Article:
By Flynann Janisse
Service-enriched housing programs are directly benefiting local economies and creating a more stable local labor force through bundled services that include workforce and skills development. Weekly reports from the financial sector continue to show the unemployment rate hovering around 4 percent. However, since the Great Recession, the participation rate has been on a steady decline. The latest figures from the Bureau of Labor Statistics peg participation at 62.9 percent.
These figures tell a story of two different economies, separated by a common buzzword: “skills gap.” This gap is created when employers are unable to find trained candidates to fill positions they currently have open. From the Maine Economic Growth Council’s “Measures of Growth in Focus” report to Washington’s Workforce Training & Education Coordinating Board, the results show that the skills gap is not only widening but threatening the viability of state and local economies.
Safe, affordable multifamily housing plays a major role in meeting demands of commercial sectors. Workforce development programs have proven to be extremely effective. Programs may be specifically tailored at a hyperlocal level, partnering directly with community employers with existing openings. Vocational employment programming offered through a service provider also means there is support from initial assessment to placement and beyond. The assessment phase looks at a variety of items, including requirements that may be necessary in the field. Helping resolve potential hurdles upfront is essential, so focus may be devoted to the training program and job search phases. At Rainbow, we have found post-placement follow-up to be a critical component for the success of our vocational program. It not only ensures a resident has the continual support they need in their career but also instills the highest level of confidence in employers that individuals graduating from this program are well trained and have already demonstrated reliability and dependability.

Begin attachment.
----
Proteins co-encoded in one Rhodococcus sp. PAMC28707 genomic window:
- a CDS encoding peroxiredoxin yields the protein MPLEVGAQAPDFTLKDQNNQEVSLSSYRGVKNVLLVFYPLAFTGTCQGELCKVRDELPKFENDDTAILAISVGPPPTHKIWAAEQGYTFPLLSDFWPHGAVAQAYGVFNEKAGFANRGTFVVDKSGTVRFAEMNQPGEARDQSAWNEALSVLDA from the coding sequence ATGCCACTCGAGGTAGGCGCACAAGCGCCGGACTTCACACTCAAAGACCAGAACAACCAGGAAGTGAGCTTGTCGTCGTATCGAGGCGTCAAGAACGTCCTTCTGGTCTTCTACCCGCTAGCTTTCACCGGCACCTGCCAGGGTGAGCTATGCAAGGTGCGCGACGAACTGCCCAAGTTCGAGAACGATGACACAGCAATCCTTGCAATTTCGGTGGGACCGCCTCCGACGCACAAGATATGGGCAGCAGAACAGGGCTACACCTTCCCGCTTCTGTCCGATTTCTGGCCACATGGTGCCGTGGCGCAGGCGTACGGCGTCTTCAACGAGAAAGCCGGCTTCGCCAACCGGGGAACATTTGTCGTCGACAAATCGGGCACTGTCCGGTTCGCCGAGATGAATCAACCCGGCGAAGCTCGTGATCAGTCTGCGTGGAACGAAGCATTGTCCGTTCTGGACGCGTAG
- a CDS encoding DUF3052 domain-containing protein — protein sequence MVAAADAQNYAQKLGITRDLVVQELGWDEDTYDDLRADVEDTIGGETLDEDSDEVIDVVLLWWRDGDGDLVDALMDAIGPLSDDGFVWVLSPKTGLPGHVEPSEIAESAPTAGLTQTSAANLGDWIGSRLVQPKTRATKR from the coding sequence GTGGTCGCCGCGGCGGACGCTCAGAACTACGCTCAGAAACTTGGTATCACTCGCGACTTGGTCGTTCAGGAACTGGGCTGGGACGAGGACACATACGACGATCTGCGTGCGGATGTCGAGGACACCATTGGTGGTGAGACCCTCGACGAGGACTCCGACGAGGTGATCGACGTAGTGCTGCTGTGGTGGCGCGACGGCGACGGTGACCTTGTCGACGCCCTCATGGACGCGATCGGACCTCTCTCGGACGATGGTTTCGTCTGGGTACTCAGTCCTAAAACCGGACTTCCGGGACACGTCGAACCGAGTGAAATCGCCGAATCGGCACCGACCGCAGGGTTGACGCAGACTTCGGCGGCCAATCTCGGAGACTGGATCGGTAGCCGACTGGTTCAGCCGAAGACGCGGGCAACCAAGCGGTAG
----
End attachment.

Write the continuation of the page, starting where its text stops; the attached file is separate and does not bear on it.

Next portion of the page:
Fueling corporate real estate demand
Each year, CNBC scores all 50 states across 10 categories of competitiveness to gauge its ability to attract businesses. Carrying the most weight in the study is the education level of a state’s workforce and number of viable candidates to fill employment opportunities, specifically looking for training programs which support the placement of those candidates as employees. Second-highest on CNBC’s scoring matrix is infrastructure, noting the time it takes to commute to work. Combined, these two categories make up a third of the points a state can earn in the survey. A well-trained and geographically convenient workforce is an attractive proposition to employers in all commercial sectors when thinking about relocation or expansion.
Workforce programs and investments must be focused on developing skills for a changing landscape. A 2017 McKinsey Global Institute report estimates 65 percent of primary school students will hold jobs that do not yet exist. Rainbow is addressing this by rolling out a partnership with Coder Kids, a program that teaches youth the basics of computer programming. Students in grades 5-8 will participate in a semester-long class that will teach the Python programming language. Just as with school semesters, these courses will build upon each other with the end goal of fluency in the language by high school graduation.
More coordinated investments, like those JP Morgan is making, are needed to maximize reach. Local elected officials must incentivize deeper partnerships in order to meet current demand. Funding these programs within the context of a resident services provider not only helps stabilize housing, but directly benefits the local economy, providing a pool of candidates to meet both immediate and future needs. Employers with access to a reliable workforce are less likely to relocate and higher employment rates directly translates into safer communities and increased tax revenue.
Flynann Janisse is executive director of Rainbow Housing Assistance Corp.